I exaggerate, of course. Open-plan houses are probably still a minority. We go in for rooms. With doors. We still find we need firmly walled-off compartments we can call our own. And since many people live in old buildings, modernized or not, old divisions do persist: After all, it's not so easy to knock down every interior wall in your home ... without, that is, incurring interesting forms of structural dissolution, eviction by a nervous landlord, or an overdraft.
So by preference or caution, we have things we call kitchen, bedroom, hall, even dining room. And although we do a certain amount of "living" in all of these rooms, we still, also, go in for "living rooms" proper.
Actually, when it comes to the living room, nomenclature is something of a minefield. There are quite a number of names to choose from: living room, sitting room, lounge, front room, main room, drawing room.
Dictionaries make little distinction. At least we no longer have the word "parlor" to contend with (at one time almost every room that couldn't be called anything else was a "parlor"); but depending on where you live, and also - in subtly nuanced ways which are exceedingly hard to fathom - what social strata you are voluntarily or involuntarily aligned with, you may call what I call the sitting room any of these other things. To me it's the cosiest word, the most private and family-friendly, a bury-yours elf-in-a-good-book-in-a-deep-armchair-by-the-log-fire sort of room.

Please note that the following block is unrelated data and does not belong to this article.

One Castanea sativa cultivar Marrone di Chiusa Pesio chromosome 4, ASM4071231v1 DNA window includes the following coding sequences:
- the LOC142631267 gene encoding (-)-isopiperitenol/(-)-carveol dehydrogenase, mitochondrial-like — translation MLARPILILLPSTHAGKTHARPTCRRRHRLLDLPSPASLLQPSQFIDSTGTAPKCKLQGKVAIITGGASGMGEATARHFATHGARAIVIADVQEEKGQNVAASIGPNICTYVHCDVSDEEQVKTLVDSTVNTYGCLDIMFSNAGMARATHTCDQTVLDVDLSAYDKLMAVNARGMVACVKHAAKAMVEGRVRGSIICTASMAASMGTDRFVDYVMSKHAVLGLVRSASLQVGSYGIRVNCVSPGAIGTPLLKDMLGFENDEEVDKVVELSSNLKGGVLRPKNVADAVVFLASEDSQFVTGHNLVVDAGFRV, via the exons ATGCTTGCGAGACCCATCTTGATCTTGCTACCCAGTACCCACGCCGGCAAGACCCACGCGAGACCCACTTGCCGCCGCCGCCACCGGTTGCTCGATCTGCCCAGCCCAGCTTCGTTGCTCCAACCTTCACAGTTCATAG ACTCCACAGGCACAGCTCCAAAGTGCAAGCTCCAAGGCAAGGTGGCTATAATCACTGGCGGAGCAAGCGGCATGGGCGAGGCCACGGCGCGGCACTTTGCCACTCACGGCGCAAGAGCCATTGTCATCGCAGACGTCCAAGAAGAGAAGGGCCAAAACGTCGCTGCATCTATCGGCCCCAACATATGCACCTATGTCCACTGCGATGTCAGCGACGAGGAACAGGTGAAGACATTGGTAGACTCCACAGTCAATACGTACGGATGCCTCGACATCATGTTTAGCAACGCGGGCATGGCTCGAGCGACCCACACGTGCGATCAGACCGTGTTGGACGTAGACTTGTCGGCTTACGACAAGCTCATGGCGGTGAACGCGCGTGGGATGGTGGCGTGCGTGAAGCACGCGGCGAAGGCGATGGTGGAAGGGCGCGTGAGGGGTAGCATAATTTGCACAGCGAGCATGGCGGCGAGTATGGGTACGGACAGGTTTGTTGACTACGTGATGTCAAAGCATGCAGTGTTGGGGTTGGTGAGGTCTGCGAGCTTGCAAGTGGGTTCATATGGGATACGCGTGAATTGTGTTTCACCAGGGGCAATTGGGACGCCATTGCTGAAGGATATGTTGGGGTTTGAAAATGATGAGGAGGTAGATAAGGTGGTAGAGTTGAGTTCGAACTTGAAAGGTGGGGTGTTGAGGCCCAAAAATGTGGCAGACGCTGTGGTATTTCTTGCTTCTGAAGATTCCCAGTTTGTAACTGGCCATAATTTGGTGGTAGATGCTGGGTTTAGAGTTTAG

Some people don't have sitting rooms unless they have enormous, pretentious houses. What they have is living rooms. Well, to me, English as I am, "living room" has a rather cool ring to it, a little bit institutional, somewhat public. Too many visitors have sat on the chairs in a "living room."